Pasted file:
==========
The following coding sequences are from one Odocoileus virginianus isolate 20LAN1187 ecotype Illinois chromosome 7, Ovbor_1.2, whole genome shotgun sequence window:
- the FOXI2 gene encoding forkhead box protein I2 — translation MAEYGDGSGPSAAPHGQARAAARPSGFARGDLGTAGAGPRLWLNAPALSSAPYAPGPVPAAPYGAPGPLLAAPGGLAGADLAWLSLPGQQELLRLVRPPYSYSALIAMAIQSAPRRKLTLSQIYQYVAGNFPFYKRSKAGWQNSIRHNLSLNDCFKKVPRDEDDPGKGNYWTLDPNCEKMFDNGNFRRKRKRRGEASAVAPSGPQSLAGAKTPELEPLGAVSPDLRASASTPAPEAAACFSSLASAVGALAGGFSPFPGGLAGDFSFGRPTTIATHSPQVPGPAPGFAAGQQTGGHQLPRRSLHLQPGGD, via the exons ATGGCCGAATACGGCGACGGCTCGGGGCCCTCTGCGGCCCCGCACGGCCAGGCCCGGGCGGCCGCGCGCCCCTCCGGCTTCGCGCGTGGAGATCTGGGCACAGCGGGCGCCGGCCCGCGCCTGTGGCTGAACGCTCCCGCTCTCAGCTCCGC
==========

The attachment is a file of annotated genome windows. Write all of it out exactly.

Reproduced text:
The following coding sequences are from one Odocoileus virginianus isolate 20LAN1187 ecotype Illinois chromosome 7, Ovbor_1.2, whole genome shotgun sequence window:
- the FOXI2 gene encoding forkhead box protein I2 — translation MAEYGDGSGPSAAPHGQARAAARPSGFARGDLGTAGAGPRLWLNAPALSSAPYAPGPVPAAPYGAPGPLLAAPGGLAGADLAWLSLPGQQELLRLVRPPYSYSALIAMAIQSAPRRKLTLSQIYQYVAGNFPFYKRSKAGWQNSIRHNLSLNDCFKKVPRDEDDPGKGNYWTLDPNCEKMFDNGNFRRKRKRRGEASAVAPSGPQSLAGAKTPELEPLGAVSPDLRASASTPAPEAAACFSSLASAVGALAGGFSPFPGGLAGDFSFGRPTTIATHSPQVPGPAPGFAAGQQTGGHQLPRRSLHLQPGGD, via the exons ATGGCCGAATACGGCGACGGCTCGGGGCCCTCTGCGGCCCCGCACGGCCAGGCCCGGGCGGCCGCGCGCCCCTCCGGCTTCGCGCGTGGAGATCTGGGCACAGCGGGCGCCGGCCCGCGCCTGTGGCTGAACGCTCCCGCTCTCAGCTCCGC